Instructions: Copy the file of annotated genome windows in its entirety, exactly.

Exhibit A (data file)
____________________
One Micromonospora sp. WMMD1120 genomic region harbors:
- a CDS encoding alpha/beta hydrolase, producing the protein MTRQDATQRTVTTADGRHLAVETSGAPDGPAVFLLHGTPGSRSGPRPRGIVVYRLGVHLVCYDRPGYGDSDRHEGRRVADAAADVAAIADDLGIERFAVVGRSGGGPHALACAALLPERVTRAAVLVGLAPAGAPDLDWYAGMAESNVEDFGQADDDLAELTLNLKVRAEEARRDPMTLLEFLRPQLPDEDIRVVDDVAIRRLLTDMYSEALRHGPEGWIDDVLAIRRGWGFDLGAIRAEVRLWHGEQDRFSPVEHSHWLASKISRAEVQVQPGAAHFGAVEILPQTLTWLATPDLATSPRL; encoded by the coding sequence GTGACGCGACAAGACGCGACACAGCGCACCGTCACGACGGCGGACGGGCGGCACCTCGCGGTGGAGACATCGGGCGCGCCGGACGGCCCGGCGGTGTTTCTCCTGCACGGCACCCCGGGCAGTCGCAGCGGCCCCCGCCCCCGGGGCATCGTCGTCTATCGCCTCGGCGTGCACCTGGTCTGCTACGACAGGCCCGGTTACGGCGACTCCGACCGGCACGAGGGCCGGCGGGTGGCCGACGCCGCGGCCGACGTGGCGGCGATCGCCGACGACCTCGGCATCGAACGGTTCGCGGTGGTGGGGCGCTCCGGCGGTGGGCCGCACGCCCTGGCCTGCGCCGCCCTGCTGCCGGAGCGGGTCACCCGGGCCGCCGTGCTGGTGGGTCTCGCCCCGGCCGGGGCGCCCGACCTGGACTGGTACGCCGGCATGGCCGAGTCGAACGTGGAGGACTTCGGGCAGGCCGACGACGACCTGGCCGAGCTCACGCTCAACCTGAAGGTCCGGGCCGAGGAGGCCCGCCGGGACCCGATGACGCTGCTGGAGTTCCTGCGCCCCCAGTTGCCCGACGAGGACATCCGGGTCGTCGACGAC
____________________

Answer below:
One Micromonospora sp. WMMD1120 genomic region harbors:
- a CDS encoding alpha/beta hydrolase, producing the protein MTRQDATQRTVTTADGRHLAVETSGAPDGPAVFLLHGTPGSRSGPRPRGIVVYRLGVHLVCYDRPGYGDSDRHEGRRVADAAADVAAIADDLGIERFAVVGRSGGGPHALACAALLPERVTRAAVLVGLAPAGAPDLDWYAGMAESNVEDFGQADDDLAELTLNLKVRAEEARRDPMTLLEFLRPQLPDEDIRVVDDVAIRRLLTDMYSEALRHGPEGWIDDVLAIRRGWGFDLGAIRAEVRLWHGEQDRFSPVEHSHWLASKISRAEVQVQPGAAHFGAVEILPQTLTWLATPDLATSPRL; encoded by the coding sequence GTGACGCGACAAGACGCGACACAGCGCACCGTCACGACGGCGGACGGGCGGCACCTCGCGGTGGAGACATCGGGCGCGCCGGACGGCCCGGCGGTGTTTCTCCTGCACGGCACCCCGGGCAGTCGCAGCGGCCCCCGCCCCCGGGGCATCGTCGTCTATCGCCTCGGCGTGCACCTGGTCTGCTACGACAGGCCCGGTTACGGCGACTCCGACCGGCACGAGGGCCGGCGGGTGGCCGACGCCGCGGCCGACGTGGCGGCGATCGCCGACGACCTCGGCATCGAACGGTTCGCGGTGGTGGGGCGCTCCGGCGGTGGGCCGCACGCCCTGGCCTGCGCCGCCCTGCTGCCGGAGCGGGTCACCCGGGCCGCCGTGCTGGTGGGTCTCGCCCCGGCCGGGGCGCCCGACCTGGACTGGTACGCCGGCATGGCCGAGTCGAACGTGGAGGACTTCGGGCAGGCCGACGACGACCTGGCCGAGCTCACGCTCAACCTGAAGGTCCGGGCCGAGGAGGCCCGCCGGGACCCGATGACGCTGCTGGAGTTCCTGCGCCCCCAGTTGCCCGACGAGGACATCCGGGTCGTCGACGAC